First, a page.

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"Linux Gazette...making Linux just a little more fun!"

The Foolish Things We Do With Our Computers

By Mike "Iron" Orr

By Andrei Vrincianu

A friend of mine lent me an old 40 MB HDD -- a real old one, weighted about a quarter kilogram (half a pound), real bulky -- as I needed to carry some files home from college. The "upload" went fine (slow, but fine). The "download", on the other side, didn't go that smooth... Well, you know, the common procedure, grab an IDE and an power cable, firmly push the connectors into the slots and then...power up Mr. Spock :).

Well, not quite. When I "carefully" inserted the power cable, one of the connectors to the HDD's board broke. What the heck, I thought, it's an old thingie, you should expect such a thing to happen. After the required soldering, I re-plugged everything, turned on the power and took a seat, waiting for the "Press DEL to enter setup" message to show up. Actually, the first thing that showed up was not the message, but smoke. Not from the connector, but from one of the resistors on the HDD board, that heated up so badly that it actually fell off. It had the time to do so because I didn't see the smoke first and only reacted to the sound of the resistor hitting the metal case. Luckily, nothing else got fried.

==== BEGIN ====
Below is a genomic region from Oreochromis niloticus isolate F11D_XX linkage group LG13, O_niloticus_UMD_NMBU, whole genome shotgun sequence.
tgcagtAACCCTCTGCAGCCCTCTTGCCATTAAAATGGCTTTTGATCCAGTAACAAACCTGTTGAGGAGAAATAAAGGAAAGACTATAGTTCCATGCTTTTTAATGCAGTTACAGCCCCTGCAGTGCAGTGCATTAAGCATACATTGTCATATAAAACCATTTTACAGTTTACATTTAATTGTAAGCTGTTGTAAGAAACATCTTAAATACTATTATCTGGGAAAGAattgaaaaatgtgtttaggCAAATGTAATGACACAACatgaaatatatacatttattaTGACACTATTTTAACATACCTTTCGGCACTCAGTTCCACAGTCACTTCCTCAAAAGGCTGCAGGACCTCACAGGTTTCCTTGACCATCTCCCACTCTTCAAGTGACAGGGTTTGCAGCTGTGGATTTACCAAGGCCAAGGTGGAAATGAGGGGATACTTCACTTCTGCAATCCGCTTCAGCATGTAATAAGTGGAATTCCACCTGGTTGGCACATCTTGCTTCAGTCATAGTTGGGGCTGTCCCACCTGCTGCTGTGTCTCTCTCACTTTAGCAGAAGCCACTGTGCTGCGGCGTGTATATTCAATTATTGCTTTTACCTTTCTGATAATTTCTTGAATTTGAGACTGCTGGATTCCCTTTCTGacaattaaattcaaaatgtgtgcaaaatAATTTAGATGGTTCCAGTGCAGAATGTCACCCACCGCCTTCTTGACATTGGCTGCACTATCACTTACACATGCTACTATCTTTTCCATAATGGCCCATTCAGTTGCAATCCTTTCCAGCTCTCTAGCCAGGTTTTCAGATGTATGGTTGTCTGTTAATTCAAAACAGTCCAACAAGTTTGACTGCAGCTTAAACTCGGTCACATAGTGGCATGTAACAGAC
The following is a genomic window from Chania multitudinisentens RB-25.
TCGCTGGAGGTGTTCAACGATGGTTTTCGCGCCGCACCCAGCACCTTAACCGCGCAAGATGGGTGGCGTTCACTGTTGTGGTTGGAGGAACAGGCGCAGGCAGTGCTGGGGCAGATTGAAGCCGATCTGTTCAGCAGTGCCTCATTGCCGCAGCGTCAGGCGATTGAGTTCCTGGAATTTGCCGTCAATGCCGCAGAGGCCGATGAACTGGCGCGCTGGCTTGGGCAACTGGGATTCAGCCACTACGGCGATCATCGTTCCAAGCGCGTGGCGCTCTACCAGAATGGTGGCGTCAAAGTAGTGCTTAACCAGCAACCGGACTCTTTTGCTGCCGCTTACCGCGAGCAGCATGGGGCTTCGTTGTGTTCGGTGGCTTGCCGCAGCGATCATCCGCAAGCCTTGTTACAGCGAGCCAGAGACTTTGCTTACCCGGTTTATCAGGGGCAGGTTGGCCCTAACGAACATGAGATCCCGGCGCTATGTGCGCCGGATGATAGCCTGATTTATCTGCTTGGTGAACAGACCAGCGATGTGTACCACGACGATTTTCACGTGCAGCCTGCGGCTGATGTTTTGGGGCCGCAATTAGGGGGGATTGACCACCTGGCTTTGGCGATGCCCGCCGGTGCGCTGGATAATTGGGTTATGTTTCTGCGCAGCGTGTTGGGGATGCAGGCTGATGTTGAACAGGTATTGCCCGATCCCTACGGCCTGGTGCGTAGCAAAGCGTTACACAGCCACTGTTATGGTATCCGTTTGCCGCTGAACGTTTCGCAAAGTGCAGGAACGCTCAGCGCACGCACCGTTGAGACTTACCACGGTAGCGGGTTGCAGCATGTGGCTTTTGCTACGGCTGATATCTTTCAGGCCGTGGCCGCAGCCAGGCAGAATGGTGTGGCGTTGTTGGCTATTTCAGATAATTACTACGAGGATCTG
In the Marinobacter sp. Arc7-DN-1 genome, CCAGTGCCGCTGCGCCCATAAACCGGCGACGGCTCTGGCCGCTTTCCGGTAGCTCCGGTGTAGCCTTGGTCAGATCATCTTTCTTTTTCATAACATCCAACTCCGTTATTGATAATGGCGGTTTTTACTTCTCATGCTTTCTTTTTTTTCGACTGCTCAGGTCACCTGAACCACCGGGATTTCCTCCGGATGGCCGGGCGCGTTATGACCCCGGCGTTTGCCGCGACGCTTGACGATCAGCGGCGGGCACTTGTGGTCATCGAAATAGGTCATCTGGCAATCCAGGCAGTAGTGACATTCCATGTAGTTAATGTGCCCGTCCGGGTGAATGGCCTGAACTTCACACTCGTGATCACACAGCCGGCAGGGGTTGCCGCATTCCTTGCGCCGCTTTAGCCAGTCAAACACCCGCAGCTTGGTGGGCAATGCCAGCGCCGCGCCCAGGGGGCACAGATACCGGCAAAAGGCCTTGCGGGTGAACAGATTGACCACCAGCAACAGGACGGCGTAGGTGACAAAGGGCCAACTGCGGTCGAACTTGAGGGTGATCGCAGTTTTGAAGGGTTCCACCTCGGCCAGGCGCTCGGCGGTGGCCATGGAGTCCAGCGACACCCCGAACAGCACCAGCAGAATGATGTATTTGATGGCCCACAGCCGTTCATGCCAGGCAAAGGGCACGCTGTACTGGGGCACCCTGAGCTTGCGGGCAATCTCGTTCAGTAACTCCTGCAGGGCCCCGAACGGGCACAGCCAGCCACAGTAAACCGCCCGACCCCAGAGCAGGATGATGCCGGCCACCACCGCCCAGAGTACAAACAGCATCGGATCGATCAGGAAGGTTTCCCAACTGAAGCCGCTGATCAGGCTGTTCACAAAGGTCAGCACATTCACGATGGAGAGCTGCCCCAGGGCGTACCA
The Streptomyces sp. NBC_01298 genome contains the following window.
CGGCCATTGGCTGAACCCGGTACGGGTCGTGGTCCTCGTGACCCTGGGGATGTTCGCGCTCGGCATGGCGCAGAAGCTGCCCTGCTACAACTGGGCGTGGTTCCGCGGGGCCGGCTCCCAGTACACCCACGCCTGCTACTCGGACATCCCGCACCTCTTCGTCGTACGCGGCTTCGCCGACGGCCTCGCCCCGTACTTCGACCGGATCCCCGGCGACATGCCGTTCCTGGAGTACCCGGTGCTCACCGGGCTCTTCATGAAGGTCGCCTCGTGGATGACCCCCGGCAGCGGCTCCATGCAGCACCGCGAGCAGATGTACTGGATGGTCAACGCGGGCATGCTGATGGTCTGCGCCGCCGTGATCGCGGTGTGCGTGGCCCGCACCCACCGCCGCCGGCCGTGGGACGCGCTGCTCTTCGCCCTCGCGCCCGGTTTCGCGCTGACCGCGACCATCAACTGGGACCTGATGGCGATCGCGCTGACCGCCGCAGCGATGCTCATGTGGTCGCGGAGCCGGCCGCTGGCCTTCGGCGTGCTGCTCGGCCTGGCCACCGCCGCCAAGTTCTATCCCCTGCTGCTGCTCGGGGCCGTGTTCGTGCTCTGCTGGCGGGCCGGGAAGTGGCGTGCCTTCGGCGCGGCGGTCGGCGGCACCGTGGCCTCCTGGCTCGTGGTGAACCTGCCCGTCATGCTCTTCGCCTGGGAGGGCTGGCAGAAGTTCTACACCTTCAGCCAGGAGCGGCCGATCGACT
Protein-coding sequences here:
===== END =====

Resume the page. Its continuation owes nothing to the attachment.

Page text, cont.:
That was the last time I ever touched a soldering iron.

Morale of the story:

  1. Never let smoke out of circuits for they will malfunction.
  2. When you see smoke, push the ON/OFF button instead of trying to pull out the main 220V power cable, as I did (in panic). It takes 2-3 seconds less.

Andrei Vrincianu,

[If you have a story about something foolish or ingenious you did to your computer, send it to]

Mike Orr

Mike ("Iron") is the Editor of Linux Gazette. You can read what he has to say in the Back Page column in this issue. He has been a Linux enthusiast since 1991 and a Debian user since 1995. He is SSC's web technical coordinator, which means he gets to write a lot of Python scripts. Non-computer interests include Ska/Oi! music and the international language Esperanto. The nickname Iron was given to him in college--short for Iron Orr, hahaha.

Copyright © 2002, Mike Orr.
Copying license
Published in Issue 79 of Linux Gazette, June 2002

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